Two Abbesses, Two Synods: The Story of Hild and Ælfflæd.

Here at HISTORY LAIR we are super excited to host our very first Book Tour! Today we introduce to you an amazing new book by our very own Expert Contributor, Annie Whitehead, and it’s called Women of Power in Anglo-Saxon England. Here is a wonderful article by Annie to give you a brief glimpse into…More

Philippa of Hainault

by Heather R. Darsie Please note this article originally appeared on MaidensAndManuscripts.com. Philippa Avesnes von Hennegau und Holland, or Philippa of Hainault as she is known to English speakers, was Queen Consort of England from 24 January 1328 to 15 August 1369. It is speculated that she was born on 24 June sometime between 1310 and…More

THE FALL OF THE FRENCH MONARCHY AND THE REVOLUTION OF AUGUST 10TH, 1792

Written by Expert Contributor, Dr Linda Porter Less familiar than the fall of the Bastille and the coup against Robespierre on 9th Thermidor, Year II (26 July, 1794), the Revolution of August 10,1792 was, nevertheless, a pivotal point in the French Revolution.  From that date onwards Louis XVI and his family, Marie Antoinette, their children,…More

Sybil Ludington: The Female Paul Revere

Guest Article by Allison Ferguson Thank you to Allison Ferguson for giving us our first article on USA history! If one recalls memories of grade school the famous, yet wholly inaccurate, Henry Wadsworth Longfellow poem, Paul Revere’s Ride comes to mind. Revere no doubt was a brave patriot, but what about the stories of lesser…More

The Romanovs in Red Cross uniforms

Written by Expert Contributor Gareth Russell Nicholas II’s daughters, all slaughtered together in a cellar on one dreadful morning in 1918, have acquired a totemic significance in the century since their murder. For many conservatives and monarchists, the posthumous importance of the grand duchesses is obvious and inescapable as proof both of the unhinged viciousness…More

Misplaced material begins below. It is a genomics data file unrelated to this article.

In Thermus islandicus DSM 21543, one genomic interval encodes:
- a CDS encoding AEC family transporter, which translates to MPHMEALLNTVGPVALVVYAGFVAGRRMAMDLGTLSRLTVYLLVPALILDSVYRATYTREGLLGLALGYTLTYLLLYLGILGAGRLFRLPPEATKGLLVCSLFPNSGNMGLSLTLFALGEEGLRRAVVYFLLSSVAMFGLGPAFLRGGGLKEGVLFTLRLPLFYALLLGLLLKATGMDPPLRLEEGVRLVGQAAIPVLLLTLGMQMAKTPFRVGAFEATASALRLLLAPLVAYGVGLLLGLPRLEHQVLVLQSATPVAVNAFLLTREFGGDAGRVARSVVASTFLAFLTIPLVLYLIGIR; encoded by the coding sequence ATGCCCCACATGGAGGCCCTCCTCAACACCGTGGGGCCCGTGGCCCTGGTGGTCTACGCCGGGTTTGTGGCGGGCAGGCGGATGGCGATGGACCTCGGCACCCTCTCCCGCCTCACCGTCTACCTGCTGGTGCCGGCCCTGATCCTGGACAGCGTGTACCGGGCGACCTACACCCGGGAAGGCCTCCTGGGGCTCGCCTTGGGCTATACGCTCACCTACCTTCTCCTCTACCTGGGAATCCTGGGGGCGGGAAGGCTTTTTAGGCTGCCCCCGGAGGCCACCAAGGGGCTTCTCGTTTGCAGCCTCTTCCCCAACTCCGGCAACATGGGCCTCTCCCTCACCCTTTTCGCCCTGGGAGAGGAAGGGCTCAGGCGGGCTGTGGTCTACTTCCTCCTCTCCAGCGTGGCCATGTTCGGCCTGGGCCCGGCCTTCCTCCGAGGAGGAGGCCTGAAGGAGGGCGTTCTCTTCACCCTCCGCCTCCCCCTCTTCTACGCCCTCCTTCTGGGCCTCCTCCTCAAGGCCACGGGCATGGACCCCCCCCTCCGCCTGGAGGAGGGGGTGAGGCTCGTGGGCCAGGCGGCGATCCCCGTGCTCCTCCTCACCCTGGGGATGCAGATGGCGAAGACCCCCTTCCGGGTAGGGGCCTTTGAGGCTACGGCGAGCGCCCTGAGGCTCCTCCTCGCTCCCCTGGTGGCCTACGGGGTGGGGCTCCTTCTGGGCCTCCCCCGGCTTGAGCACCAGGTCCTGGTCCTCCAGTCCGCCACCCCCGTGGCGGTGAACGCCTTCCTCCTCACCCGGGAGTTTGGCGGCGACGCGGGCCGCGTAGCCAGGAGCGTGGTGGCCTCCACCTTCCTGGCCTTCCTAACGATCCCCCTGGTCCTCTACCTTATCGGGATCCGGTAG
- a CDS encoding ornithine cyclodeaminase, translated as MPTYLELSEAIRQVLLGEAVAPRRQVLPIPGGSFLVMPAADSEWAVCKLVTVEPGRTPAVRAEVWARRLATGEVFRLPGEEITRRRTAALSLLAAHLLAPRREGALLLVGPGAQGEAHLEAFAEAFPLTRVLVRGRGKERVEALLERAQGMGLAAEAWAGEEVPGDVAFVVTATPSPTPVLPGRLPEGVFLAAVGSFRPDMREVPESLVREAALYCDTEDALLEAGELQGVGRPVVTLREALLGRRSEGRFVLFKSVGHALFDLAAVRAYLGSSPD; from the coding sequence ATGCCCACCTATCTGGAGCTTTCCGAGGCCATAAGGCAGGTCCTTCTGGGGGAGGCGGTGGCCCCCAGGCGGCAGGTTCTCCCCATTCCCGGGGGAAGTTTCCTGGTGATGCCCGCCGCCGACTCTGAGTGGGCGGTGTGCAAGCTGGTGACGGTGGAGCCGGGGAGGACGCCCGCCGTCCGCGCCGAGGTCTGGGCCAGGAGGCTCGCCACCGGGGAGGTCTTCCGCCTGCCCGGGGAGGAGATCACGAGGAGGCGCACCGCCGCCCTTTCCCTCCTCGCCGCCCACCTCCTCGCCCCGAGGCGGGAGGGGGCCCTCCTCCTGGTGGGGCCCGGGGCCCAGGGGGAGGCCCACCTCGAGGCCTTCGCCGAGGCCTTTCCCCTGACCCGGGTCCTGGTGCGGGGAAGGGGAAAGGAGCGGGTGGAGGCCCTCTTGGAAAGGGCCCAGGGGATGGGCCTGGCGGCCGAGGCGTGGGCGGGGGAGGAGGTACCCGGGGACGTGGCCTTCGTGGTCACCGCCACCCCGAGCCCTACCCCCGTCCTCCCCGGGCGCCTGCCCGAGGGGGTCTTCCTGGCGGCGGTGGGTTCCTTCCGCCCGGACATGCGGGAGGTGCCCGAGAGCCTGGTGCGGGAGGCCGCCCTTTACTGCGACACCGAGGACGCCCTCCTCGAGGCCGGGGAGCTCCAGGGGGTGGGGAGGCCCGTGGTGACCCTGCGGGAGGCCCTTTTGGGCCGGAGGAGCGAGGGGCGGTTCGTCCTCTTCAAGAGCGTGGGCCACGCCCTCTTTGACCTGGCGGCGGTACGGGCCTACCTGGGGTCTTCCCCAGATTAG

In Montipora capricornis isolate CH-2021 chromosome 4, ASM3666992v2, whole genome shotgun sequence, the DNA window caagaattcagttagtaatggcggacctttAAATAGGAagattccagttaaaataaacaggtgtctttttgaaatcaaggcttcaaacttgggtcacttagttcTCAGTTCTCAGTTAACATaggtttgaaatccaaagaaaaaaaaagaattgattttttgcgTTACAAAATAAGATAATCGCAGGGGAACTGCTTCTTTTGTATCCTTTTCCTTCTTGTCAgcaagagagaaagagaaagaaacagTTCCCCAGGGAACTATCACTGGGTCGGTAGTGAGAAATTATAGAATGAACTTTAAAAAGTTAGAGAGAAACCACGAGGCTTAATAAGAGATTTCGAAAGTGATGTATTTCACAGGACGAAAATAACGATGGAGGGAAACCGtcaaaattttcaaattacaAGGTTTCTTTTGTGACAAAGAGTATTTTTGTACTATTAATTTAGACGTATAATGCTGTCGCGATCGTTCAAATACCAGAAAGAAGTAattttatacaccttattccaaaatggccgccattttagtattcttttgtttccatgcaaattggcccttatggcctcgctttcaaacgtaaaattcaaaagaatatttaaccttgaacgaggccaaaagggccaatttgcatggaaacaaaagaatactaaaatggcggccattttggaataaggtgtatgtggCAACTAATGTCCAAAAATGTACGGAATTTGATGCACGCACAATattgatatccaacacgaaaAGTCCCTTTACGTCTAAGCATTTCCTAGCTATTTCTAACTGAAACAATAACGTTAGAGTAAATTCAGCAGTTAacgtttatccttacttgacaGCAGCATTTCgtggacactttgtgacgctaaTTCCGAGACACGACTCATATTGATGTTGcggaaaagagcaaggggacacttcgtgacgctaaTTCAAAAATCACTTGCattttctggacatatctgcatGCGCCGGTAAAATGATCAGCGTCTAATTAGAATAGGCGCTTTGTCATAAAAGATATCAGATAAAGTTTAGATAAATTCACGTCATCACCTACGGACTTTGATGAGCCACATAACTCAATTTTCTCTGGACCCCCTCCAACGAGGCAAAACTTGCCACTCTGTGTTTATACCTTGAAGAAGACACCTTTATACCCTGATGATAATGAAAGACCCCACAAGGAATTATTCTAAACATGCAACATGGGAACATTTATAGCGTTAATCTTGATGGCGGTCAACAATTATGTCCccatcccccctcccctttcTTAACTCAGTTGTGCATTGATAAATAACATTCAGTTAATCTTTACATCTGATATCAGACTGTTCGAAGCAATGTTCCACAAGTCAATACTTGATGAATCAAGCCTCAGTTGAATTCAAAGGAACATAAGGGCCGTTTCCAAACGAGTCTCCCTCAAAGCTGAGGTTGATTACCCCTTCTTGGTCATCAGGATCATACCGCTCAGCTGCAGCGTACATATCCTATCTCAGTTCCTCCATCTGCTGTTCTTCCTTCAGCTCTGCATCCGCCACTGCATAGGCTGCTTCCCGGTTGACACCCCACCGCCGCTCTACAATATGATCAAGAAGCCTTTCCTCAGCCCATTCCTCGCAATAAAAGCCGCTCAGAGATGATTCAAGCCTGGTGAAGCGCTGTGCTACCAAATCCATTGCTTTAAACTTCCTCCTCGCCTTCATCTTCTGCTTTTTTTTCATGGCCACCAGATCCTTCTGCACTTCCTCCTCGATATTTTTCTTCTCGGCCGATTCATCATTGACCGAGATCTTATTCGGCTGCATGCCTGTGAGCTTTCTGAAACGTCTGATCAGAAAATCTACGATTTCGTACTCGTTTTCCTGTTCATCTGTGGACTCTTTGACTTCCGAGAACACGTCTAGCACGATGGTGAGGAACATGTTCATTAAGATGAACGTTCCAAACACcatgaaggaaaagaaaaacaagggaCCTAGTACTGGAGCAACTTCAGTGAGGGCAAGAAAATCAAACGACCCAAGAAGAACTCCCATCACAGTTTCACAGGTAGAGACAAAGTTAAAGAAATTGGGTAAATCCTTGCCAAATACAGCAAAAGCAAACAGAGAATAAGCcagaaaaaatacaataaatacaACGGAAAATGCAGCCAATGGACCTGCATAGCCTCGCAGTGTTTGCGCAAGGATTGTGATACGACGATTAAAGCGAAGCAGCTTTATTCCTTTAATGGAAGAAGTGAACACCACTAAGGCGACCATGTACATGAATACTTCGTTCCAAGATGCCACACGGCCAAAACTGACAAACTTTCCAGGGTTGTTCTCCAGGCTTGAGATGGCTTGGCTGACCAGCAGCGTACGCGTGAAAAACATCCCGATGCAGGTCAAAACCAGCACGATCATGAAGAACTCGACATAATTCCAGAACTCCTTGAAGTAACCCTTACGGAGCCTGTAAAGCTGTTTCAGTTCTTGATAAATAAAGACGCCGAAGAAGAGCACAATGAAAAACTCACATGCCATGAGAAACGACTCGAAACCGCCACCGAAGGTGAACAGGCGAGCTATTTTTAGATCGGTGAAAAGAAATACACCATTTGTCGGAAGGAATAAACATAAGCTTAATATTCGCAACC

Drop Dead Gorgeous: 19th Century Beauty Tips for the Aspiring Consumptive

Written by Expert Contributor, Jessica Cale Picture the ideal nineteenth century English beauty: pale, almost translucent skin, rosy cheeks, crimson lips, white teeth, and sparkling eyes. She’s waspishly thin with elegant collarbones. Perhaps she’s prone to fainting. It shouldn’t be difficult to imagine; numerous depictions survive to this day, and the image is still held…More

The Origins of the Tudor Portrait Miniature

Written by Resident Art Historian, Melanie V Taylor For those not familiar with the genre of the portrait miniature, let us first consider why and when these first became popular in England, and the various artists creating these images for the Tudor court. The half millennium saw a marked change from the religious themes of…More

Happy Birthday, Anna of Cleves and Henry VIII!

by Expert Contributor Heather R. Darsie On this day of 28 June in 1515, a little baby girl was born in the Holy Roman Empire whose life would be dramatically shaped by international politics. The baby was christened, “Anna,” after her paternal aunt. “Anna” was a family name on her maternal side, as well. Anna…More

Nicholaa de la Haye: The Woman Who Saved England

written by Expert Contributor, Sharon Bennett Connolly Nicholaa de la Haye is one of those very rare women in English history. She is renowned for her abilities, rather than her family and connections. In a time when men fought and women stayed home, Nicholaa de la Haye held Lincoln Castle against all-comers. Her strength and tenacity saved England…More

The Black Dinner of 1440

Written by Expert Contributor, Nathen Amin Anyone who has read George R R Martin’s medieval fantasy epic ‘A Storm of Swords’, or indeed watched the TV adaption ‘The Game of Thrones’, will be familiar with the Red Wedding, one of the most shocking events whether on page or screen. Martin crafted a classic scene that…More